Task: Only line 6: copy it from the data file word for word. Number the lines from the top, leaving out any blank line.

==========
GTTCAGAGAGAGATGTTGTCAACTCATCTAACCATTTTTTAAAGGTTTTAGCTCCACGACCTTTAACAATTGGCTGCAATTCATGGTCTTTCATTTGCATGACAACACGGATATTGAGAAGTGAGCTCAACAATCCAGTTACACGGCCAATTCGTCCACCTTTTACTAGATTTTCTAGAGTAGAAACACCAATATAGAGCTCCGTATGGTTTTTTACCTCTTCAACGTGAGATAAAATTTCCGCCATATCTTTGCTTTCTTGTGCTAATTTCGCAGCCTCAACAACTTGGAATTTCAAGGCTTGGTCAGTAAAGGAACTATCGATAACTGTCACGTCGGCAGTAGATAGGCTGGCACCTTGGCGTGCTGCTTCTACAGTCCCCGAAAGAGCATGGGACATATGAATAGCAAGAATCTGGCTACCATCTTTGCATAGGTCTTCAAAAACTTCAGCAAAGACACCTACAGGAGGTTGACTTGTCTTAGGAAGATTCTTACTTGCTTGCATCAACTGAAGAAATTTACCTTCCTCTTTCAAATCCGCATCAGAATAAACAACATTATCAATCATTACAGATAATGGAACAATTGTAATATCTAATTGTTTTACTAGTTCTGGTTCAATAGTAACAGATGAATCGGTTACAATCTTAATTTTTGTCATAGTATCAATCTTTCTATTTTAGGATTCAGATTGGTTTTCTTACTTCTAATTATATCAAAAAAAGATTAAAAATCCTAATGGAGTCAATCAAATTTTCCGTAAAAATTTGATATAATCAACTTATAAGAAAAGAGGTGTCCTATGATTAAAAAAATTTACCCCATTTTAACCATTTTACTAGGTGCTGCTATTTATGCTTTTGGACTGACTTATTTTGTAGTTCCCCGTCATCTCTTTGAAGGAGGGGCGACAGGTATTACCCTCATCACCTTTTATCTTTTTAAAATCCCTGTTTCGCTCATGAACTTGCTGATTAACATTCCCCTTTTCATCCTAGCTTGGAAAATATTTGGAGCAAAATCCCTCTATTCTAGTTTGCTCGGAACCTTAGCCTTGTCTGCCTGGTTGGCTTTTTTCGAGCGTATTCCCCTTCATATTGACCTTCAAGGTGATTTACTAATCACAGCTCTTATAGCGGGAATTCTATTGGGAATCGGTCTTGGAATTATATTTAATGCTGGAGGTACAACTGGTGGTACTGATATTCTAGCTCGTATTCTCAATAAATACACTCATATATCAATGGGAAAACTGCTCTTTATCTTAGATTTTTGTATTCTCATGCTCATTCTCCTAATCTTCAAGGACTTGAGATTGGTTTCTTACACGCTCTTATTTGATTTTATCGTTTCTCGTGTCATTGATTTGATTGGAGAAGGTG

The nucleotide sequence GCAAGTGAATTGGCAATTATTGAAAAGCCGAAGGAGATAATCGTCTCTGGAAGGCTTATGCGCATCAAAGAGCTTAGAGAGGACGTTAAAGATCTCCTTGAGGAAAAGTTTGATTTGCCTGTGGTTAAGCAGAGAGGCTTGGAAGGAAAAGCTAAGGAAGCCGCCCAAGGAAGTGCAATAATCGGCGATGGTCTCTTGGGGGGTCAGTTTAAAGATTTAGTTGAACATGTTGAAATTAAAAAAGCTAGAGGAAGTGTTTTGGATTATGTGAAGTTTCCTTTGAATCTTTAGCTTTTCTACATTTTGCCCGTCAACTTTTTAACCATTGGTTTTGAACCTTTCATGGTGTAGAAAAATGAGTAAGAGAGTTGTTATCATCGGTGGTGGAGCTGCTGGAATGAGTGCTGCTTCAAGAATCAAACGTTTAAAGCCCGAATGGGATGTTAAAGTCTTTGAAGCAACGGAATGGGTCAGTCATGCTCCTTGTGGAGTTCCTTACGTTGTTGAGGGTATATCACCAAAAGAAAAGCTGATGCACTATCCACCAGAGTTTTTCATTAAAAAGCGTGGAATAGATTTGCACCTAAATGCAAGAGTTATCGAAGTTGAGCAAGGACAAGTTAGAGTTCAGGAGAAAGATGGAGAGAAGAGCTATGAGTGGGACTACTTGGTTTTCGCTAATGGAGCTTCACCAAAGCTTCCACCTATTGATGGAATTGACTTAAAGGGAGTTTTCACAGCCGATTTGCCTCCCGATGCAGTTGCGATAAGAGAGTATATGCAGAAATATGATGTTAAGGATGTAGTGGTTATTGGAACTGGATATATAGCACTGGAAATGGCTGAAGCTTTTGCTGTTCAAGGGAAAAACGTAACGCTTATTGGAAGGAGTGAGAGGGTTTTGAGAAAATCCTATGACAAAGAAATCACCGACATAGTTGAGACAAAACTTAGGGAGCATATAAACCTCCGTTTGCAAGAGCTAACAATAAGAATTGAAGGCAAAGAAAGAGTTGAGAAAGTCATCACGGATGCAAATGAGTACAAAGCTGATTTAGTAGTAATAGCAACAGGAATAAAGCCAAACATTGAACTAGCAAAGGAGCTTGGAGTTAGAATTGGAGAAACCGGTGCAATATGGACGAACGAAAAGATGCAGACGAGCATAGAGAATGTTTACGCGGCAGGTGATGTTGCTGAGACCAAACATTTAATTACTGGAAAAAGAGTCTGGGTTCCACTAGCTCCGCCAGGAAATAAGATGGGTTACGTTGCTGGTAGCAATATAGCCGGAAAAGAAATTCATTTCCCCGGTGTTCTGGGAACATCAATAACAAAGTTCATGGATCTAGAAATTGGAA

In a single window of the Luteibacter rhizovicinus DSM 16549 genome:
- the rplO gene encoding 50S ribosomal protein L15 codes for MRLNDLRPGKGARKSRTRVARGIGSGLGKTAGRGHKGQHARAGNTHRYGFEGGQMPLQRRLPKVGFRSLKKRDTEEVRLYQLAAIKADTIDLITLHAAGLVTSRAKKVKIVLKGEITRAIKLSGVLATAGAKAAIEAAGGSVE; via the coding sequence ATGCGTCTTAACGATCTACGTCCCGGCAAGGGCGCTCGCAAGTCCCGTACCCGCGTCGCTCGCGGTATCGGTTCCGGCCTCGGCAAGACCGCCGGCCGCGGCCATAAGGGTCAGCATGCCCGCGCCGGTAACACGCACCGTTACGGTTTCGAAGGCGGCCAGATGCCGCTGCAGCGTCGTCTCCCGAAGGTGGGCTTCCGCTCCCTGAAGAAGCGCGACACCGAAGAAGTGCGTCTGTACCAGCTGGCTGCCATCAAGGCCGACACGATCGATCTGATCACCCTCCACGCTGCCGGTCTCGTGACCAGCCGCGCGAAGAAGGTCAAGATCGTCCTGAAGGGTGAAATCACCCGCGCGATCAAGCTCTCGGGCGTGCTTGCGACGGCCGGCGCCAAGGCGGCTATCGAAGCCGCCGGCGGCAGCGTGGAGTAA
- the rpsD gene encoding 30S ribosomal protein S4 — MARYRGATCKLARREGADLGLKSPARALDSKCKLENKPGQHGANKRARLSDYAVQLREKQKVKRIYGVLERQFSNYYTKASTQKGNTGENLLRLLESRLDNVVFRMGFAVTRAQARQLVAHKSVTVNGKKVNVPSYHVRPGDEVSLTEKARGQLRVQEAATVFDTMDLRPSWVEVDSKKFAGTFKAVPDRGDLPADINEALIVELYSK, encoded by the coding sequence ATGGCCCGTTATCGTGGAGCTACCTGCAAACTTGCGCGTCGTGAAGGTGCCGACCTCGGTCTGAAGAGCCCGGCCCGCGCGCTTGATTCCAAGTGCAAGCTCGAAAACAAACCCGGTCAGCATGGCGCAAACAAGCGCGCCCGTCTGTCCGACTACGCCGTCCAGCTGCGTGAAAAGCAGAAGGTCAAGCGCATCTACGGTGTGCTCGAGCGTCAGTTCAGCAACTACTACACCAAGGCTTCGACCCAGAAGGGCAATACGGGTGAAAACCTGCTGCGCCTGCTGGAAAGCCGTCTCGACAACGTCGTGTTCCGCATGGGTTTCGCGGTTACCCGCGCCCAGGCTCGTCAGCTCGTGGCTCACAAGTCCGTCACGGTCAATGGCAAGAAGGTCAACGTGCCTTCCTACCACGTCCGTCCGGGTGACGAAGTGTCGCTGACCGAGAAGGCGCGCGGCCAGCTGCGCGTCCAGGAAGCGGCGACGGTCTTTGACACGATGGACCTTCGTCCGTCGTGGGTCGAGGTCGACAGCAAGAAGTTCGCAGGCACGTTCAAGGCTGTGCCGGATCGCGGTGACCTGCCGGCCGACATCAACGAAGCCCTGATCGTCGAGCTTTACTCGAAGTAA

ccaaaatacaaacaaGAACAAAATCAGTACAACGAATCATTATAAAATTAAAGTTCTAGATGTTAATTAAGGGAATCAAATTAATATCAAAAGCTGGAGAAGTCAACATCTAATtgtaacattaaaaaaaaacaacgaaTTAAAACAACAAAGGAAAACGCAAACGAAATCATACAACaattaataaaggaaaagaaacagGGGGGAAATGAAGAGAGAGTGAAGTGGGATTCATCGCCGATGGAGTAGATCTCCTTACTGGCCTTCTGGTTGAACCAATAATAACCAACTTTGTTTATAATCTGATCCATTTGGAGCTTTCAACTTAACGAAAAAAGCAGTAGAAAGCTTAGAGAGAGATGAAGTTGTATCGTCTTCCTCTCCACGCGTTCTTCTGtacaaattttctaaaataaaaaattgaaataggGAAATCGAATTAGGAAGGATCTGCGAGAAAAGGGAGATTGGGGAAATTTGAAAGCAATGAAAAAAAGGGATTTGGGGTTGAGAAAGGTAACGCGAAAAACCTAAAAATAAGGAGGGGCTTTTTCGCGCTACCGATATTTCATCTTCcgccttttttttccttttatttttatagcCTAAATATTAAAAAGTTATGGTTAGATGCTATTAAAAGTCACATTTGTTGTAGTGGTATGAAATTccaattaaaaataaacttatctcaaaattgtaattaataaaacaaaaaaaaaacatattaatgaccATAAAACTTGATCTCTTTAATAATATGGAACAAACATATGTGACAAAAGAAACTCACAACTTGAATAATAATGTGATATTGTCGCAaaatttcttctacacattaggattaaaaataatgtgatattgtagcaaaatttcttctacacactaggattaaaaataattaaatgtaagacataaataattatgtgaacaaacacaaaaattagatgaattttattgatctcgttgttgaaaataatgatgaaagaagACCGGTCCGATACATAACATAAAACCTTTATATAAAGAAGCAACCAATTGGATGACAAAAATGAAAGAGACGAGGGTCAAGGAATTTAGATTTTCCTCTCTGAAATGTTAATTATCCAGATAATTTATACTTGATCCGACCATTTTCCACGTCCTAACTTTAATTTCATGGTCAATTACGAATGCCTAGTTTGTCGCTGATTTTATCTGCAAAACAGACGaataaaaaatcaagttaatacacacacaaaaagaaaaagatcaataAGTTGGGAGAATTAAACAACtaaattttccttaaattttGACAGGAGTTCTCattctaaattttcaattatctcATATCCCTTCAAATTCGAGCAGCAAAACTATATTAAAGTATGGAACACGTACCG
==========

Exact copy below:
ccaaaatacaaacaaGAACAAAATCAGTACAACGAATCATTATAAAATTAAAGTTCTAGATGTTAATTAAGGGAATCAAATTAATATCAAAAGCTGGAGAAGTCAACATCTAATtgtaacattaaaaaaaaacaacgaaTTAAAACAACAAAGGAAAACGCAAACGAAATCATACAACaattaataaaggaaaagaaacagGGGGGAAATGAAGAGAGAGTGAAGTGGGATTCATCGCCGATGGAGTAGATCTCCTTACTGGCCTTCTGGTTGAACCAATAATAACCAACTTTGTTTATAATCTGATCCATTTGGAGCTTTCAACTTAACGAAAAAAGCAGTAGAAAGCTTAGAGAGAGATGAAGTTGTATCGTCTTCCTCTCCACGCGTTCTTCTGtacaaattttctaaaataaaaaattgaaataggGAAATCGAATTAGGAAGGATCTGCGAGAAAAGGGAGATTGGGGAAATTTGAAAGCAATGAAAAAAAGGGATTTGGGGTTGAGAAAGGTAACGCGAAAAACCTAAAAATAAGGAGGGGCTTTTTCGCGCTACCGATATTTCATCTTCcgccttttttttccttttatttttatagcCTAAATATTAAAAAGTTATGGTTAGATGCTATTAAAAGTCACATTTGTTGTAGTGGTATGAAATTccaattaaaaataaacttatctcaaaattgtaattaataaaacaaaaaaaaaacatattaatgaccATAAAACTTGATCTCTTTAATAATATGGAACAAACATATGTGACAAAAGAAACTCACAACTTGAATAATAATGTGATATTGTCGCAaaatttcttctacacattaggattaaaaataatgtgatattgtagcaaaatttcttctacacactaggattaaaaataattaaatgtaagacataaataattatgtgaacaaacacaaaaattagatgaattttattgatctcgttgttgaaaataatgatgaaagaagACCGGTCCGATACATAACATAAAACCTTTATATAAAGAAGCAACCAATTGGATGACAAAAATGAAAGAGACGAGGGTCAAGGAATTTAGATTTTCCTCTCTGAAATGTTAATTATCCAGATAATTTATACTTGATCCGACCATTTTCCACGTCCTAACTTTAATTTCATGGTCAATTACGAATGCCTAGTTTGTCGCTGATTTTATCTGCAAAACAGACGaataaaaaatcaagttaatacacacacaaaaagaaaaagatcaataAGTTGGGAGAATTAAACAACtaaattttccttaaattttGACAGGAGTTCTCattctaaattttcaattatctcATATCCCTTCAAATTCGAGCAGCAAAACTATATTAAAGTATGGAACACGTACCG